Wednesday on Hugh Hewitt’s nationally syndicated radio show, White House chief of staff Mark Meadows acknowledged being open to the possibility of looking into possible wrongdoing by Joe and Hunter Biden through the use of a special counsel based on revelations from a recent New York Post story. However, Meadows told Hewitt that his emphasis in discussion with Attorney General
Monday on FNC’s “Fox & Friends,” White House chief of staff Mark Meadows dismissed claims of a Russian disinformation campaign from House Intelligence Committee chairman Rep. Adam Schiff (D-CA) and others after emails surfaced in a recent New York Post story reportedly from a laptop of Democratic presidential nominee Joe Biden’s son Hunter Biden. Meadows said he is “not aware of
On Monday’s broadcast of the Fox Business Network’s “The Evening Edit,” White House Chief of Staff Mark Meadows stated that “some of the monies that appear to be flowing to the Biden family broadly come from Romania, from Ukraine, and from China,” and “I think in the days to come, you’ll see a Romanian connection as well.” Meadows said, [relevant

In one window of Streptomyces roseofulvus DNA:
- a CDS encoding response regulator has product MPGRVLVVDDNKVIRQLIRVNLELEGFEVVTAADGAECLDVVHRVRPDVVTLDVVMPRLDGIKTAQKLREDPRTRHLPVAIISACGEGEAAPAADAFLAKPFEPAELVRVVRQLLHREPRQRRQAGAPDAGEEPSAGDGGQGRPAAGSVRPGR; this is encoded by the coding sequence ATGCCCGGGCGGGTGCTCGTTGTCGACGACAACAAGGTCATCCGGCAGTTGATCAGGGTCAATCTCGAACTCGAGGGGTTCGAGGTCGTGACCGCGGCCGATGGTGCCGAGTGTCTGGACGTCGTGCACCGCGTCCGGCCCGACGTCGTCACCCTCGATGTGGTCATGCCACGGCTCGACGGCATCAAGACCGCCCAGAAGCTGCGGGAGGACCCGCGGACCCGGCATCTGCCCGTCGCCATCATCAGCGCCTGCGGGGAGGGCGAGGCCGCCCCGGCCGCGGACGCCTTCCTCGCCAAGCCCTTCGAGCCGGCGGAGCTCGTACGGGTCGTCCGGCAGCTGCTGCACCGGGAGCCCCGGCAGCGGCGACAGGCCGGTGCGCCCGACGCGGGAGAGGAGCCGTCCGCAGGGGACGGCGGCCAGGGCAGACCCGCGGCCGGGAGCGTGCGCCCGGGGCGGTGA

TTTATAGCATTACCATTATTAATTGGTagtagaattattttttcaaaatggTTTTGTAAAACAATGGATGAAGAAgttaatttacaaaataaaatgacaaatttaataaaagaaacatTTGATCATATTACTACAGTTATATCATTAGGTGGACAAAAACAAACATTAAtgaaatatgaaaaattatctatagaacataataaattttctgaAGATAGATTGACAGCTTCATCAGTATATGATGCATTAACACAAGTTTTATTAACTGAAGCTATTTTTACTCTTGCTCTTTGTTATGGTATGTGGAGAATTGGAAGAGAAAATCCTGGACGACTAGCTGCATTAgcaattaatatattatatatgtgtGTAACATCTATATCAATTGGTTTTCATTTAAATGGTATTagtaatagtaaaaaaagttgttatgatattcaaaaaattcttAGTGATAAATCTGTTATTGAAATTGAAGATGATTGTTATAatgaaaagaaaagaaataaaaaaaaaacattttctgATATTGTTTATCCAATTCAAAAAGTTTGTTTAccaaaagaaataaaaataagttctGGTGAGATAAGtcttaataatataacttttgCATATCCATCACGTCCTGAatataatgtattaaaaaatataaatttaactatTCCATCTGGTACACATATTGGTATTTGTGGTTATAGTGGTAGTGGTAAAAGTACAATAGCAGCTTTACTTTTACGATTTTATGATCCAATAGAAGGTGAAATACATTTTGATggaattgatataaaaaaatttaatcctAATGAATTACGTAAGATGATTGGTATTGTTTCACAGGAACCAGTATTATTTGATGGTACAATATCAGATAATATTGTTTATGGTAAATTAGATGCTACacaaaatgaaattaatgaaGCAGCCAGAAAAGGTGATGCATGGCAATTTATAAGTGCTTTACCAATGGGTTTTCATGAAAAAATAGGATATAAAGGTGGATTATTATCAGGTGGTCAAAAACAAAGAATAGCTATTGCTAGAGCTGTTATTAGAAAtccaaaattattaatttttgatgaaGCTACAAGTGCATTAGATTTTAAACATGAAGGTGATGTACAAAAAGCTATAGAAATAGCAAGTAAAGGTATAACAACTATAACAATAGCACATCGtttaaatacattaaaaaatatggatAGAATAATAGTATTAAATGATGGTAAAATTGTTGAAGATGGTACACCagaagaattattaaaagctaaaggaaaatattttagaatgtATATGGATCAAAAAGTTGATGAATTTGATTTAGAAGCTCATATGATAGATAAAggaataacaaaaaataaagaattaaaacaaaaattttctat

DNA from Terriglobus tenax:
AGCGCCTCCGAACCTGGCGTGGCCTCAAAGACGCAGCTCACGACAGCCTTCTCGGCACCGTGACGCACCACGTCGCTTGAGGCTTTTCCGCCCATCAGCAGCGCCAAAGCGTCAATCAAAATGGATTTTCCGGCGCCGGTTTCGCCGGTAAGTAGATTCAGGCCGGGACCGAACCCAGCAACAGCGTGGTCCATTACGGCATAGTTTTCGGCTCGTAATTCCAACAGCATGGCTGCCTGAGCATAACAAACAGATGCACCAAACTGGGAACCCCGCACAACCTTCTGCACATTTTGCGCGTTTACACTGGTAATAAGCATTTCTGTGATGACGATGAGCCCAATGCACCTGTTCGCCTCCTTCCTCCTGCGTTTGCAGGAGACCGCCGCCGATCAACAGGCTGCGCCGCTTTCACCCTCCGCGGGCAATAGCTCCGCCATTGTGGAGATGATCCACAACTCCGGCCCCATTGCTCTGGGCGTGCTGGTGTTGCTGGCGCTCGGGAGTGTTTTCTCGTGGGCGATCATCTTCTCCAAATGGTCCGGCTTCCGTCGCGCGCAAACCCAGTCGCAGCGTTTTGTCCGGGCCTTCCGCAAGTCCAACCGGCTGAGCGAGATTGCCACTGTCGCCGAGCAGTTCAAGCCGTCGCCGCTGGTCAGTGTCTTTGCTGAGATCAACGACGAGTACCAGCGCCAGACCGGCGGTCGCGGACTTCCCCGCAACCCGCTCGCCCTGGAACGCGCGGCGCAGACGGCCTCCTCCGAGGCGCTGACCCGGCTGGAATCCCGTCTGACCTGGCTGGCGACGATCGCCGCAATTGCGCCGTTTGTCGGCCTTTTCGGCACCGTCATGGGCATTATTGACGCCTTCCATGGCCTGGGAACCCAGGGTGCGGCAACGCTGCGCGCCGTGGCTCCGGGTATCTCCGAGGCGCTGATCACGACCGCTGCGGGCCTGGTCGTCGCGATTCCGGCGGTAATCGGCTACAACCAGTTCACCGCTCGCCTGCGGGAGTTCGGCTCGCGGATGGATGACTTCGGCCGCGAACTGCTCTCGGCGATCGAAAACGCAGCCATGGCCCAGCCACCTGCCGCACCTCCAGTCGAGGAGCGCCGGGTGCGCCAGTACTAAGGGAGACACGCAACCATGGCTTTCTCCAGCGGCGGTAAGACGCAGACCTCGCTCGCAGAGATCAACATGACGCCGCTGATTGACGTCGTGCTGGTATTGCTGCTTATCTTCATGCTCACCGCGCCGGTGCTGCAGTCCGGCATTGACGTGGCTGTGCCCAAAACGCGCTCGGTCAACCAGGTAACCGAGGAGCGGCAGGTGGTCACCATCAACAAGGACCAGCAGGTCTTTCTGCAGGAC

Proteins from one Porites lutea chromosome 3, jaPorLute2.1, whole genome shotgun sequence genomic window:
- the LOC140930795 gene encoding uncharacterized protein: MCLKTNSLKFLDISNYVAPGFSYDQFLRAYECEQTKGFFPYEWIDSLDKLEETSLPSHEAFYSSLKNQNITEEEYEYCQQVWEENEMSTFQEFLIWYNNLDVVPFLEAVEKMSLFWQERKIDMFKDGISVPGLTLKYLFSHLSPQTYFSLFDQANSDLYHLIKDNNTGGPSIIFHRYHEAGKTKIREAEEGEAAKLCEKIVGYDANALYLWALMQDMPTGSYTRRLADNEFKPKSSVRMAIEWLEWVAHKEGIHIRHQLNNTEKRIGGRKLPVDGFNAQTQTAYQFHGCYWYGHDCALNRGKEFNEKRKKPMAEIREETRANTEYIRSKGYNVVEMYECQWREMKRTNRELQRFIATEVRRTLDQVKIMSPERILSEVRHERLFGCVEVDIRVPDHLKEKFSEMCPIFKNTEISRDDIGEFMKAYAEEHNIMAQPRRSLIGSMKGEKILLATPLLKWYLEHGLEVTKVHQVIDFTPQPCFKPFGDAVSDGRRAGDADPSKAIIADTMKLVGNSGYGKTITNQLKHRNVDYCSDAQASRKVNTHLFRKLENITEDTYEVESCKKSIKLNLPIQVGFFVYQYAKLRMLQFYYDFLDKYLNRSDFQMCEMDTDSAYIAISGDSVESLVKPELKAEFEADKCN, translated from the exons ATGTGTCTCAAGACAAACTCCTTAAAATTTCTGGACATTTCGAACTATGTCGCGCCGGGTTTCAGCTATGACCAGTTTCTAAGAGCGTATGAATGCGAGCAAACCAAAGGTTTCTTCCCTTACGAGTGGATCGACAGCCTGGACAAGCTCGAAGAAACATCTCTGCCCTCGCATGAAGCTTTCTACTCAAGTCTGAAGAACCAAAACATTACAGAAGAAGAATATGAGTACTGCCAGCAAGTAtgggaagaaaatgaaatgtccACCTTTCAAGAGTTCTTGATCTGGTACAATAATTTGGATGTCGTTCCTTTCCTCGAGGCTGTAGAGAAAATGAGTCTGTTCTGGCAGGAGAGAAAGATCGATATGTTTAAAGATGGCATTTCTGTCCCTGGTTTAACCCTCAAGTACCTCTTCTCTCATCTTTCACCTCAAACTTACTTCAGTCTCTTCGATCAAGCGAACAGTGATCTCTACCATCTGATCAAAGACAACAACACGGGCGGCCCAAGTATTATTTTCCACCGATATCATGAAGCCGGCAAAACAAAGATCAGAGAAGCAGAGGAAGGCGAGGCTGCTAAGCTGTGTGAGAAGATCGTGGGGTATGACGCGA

White House chief of staff Mark Meadows on Monday suggested that the Trump administration would bring a lawsuit against the social media companies that have recently restricted and blocked news reports about Democratic presidential nominee Joe Biden and his son Hunter. In an interview on “Fox & Friends,” Meadows said that the online platforms try to censor conservatives and suggested that if the story about Joe and Hunter Biden was about President Donald Trump and his family, tech companies would have not blocked the story. “They have two standards: one for one campaign, one for the other. But I do believe that additional lawsuits will be filed perhaps as early as today to go after that,” Meadows said. “Listen, it’s not just the campaigns,” he added. “They’re now starting to censor, actually, reporters. That’s a dangerous place for them to go when they’re the arbiter of what they deem to be the truth.” The Chief of Staff’s comments come in the wake of a report by the New York Post alleging to have obtained emails from a laptop belonging to Hunter Biden. Many Democrats have claimed the story is an effort to discredit Joe Biden and an attempt by Russia to help elect Trump. So far, neither of the Bidens have denied the authenticity of the emails. The threat of a lawsuit was also prompted by the actions Twitter took to lock Trump’s reelection campaign account last Thursday for trying to share the New York Post story. Meadows said he has not received any intelligence suggesting that the Russians were involved in the emails being extracted from Hunter Biden’s laptop as Rep. Adam Schiff (D-Calif.) has alleged. “All of this narrative that is out there that would suggest that it’s not real, that’s the disinformation. You know, Adam Schiff came on and said, ‘Oh, this is Russia, Russia, Russia,’ and again, I can tell you this is Adam Schiff once again trying to spin a story that’s not accurate.” Meadows said, “I talked to director Ratcliffe over the weekend and I said, ‘Listen, if this is a Russian disinformation campaign, we need to make sure the American people know that.’ His response to me is that he had no knowledge of that.” Schiff, who is the chairman of the House intelligence committee, has repeatedly asserted, without evidence, that the Trump 2016 campaign colluded with Russia and now is claiming that Trump is working with Russia to hurt Biden’s campaign. “We know that this whole smear on Joe Biden comes from the Kremlin,” the California Democrat said on CNN last week, claiming that “the Kremlin has an obvious interest in denigrating Joe Biden,” and that “they want Donald Trump to win.” When Schiff was asked about specific intelligence about the Kremlin’s involvement with disinformation about Biden, the Representative was unable to provide any evidence, saying that the Director of National Intelligence, John Ratcliffe was not “forthcoming” with intelligence. “And frankly, we haven’t got much from the intelligence community very recently, which concerns me,” added Schiff. Meanwhile, Ratcliffe told Fox News on Monday that there is no intelligence to suggest the Hunter Biden email scandal is led by Russia. “It’s funny that some of the people who complain the most about intelligence being politicized are the ones politicizing the intelligence,” Ratcliffe said. “Unfortunately, in this case it is Adam Schiff, who said the intelligence community believes the Hunter Biden laptop and emails on it are part of a Russian disinformation campaign.” He continued, “Let me be clear: the intelligence community doesn’t believe that because there is no intelligence that supports that. And we have shared no [such] intelligence with Chairman Schiff or any other member of Congress.”